Vegetation "texture" is misleading: The lidar beam has difficulty penetrating the dense vegetation in coastal marsh. As a result, elevation findings are inaccurately portrayed in this as-received lidar DEM.Credit: Keil Schmid

Customize your digital elevation model
Lidar specialists can improve the accuracy of marsh-area elevation data–and improve their eventual sea level rise scenarios–when they embrace the idea that the base product from the vendor can be modified or sub-sampled based on the local conditions. There are also a variety of methods for generating a DEM by varying the interpolation, gridding routines, or resolution.

Before starting out, says Hadley, make sure you are familiar with the typical features of coastal marsh terrain. Generally, the size of the grid cell should take into account the density of marsh vegetation. "We found that the denser vegetation, which lidar had more difficulty penetrating, required a coarser resolution because the number of ground-point returns are much fewer–here we used a cell of 10 meters by 10 meters. Spartina marsh grass, which is less dense and easier for lidar to penetrate, required a five meter by five meter grid cell," he notes.

The more involved technique of customized point classification (i.e., filtering) might also be a good choice when your DEM extends beyond the marsh or includes upland features. Before beginning, find out whether this marsh area is discontinuous or whether upland areas are common. If the answer in either case is "yes," you might want to add "filtering" to your protocol.

Schmid and Hadley found that using the "minimum bin method" for the DEM garnered better accuracy in sea level rise scenarios when compared with the "as-received" DEM. How does the minimum bin method work?

"Let’s say in collecting lidar for marsh areas that you have approximately 40 points in a typical cell and all points are classified as `ground.’ Take the lowest point in the cell, then assign that elevation to your output grid or raster. By applying the minimum value to each grid cell, you’re likely to improve the data accuracy by reducing the bias toward higherelevation readings," notes Hadley.

Putting these findings into practice, the researchers created two Charleston-area sea level rise scenarios for 2050: one using the "as-received" DEM and the other using a corrected DEM that adds in minimum-bin method and survey findings. After analyzing the two runs, the researchers found that the "as-received" DEM indicated an 11 percent loss of salt marsh by 2050, while the corrected "minimum-bin" DEM indicated a 22 percent loss of salt marsh. In addition, the corrected DEM showed that when tidal flats are lost to water, additional tidal flats spring up near stream channels, leading to a greater overall loss of healthy marsh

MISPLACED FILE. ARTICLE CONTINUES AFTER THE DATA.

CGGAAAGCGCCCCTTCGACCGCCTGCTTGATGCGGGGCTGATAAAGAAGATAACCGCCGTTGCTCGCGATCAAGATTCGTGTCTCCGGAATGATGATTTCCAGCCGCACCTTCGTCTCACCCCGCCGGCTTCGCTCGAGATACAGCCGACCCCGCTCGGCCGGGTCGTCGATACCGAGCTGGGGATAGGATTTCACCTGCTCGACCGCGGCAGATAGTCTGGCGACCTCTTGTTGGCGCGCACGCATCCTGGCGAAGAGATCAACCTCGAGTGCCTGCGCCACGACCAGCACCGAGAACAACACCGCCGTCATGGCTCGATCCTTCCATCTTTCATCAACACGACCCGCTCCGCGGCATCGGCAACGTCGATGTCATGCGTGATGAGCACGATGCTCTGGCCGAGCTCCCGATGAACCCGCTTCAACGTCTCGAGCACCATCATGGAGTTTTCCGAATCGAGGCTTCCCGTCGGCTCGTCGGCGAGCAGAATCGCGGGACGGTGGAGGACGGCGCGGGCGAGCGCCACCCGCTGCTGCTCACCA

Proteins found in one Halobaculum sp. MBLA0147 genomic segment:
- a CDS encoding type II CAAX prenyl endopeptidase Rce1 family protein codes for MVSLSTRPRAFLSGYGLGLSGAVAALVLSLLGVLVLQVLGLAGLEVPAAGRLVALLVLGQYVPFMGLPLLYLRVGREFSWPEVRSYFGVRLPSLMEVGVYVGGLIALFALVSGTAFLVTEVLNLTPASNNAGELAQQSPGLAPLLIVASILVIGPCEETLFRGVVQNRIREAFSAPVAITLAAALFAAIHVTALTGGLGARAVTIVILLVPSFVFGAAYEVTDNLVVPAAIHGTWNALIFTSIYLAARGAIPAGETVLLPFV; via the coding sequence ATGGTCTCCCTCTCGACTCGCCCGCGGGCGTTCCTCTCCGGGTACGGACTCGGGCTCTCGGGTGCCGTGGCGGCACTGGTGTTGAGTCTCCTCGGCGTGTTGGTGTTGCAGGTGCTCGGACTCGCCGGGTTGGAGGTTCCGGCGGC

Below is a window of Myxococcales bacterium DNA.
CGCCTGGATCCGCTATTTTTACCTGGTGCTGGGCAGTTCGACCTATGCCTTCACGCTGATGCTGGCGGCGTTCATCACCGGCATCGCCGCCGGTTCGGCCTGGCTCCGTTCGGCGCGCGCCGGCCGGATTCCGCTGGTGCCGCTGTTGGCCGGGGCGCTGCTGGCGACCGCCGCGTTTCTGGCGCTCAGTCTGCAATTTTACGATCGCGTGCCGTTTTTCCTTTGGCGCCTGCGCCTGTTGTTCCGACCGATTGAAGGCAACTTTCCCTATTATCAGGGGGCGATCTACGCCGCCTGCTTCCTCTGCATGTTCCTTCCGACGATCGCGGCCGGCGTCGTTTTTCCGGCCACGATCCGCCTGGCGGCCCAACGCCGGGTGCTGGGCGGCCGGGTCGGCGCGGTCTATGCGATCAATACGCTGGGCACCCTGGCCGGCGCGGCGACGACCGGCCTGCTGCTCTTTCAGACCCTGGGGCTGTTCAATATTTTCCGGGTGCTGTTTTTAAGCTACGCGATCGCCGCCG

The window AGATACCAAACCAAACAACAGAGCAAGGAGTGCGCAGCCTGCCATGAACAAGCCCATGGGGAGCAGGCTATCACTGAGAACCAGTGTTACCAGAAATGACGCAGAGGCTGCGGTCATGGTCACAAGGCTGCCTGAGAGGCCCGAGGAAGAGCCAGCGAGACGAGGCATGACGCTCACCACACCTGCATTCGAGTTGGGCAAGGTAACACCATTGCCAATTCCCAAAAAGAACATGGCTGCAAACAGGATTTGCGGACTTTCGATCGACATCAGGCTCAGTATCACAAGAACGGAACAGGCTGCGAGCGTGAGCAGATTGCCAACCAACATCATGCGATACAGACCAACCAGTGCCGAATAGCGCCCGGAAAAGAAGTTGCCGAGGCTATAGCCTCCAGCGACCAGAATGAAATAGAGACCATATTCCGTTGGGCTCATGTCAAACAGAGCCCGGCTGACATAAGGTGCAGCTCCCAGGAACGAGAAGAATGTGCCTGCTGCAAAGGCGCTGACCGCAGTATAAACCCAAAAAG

"Any coastal lidar user is going to want a less biased, more accurate DEM, whether you’re talking about developers, local planners, coastal managers, or anyone else who uses the data," says Schmid. "For coastal marsh, it may take wading in and getting survey ground control points and altering the DEM generation protocol. When you’re planning for the impacts of sea level rise, it’s better to be safe than sorry."

A detailed and fully referenced technical summary of this coastal lidar investigation can be found at

Kitty Fahey is a writer with I.M. Systems Group at the NOAA Coastal Services Center. The mission of the Center is to support the environmental, social, and economic well-being of the coast by linking people, information, and technology.

Publication Offers Lay-Friendly Guidance on Marsh-Movement Complexities

The scientific community largely agrees that global sea level is rising, floods are increasing, and coastal marshes are changing as a result. The publication Marshes on the Move is intended for people who use model results for decision-making but do not build models themselves. Coastal resource managers, developers, planners, and others can read Marshes on the Move to understand the ins and outs of marsh modeling: the wetland-migration questions that models can help answer.

How to use models and communicate uncertainty in effective ways
Key dynamics that affect the response of wetlands to sea level rise, plus the data and input parameters needed for modeling
Complicating factors
Good questions to ask about model results

This publication was created by the NOAA Coastal Services Center and The Nature Conservancy and can be downloaded at

A 1.115Mb PDF of this article as it appeared in the magazine complete with images is available by clicking HERE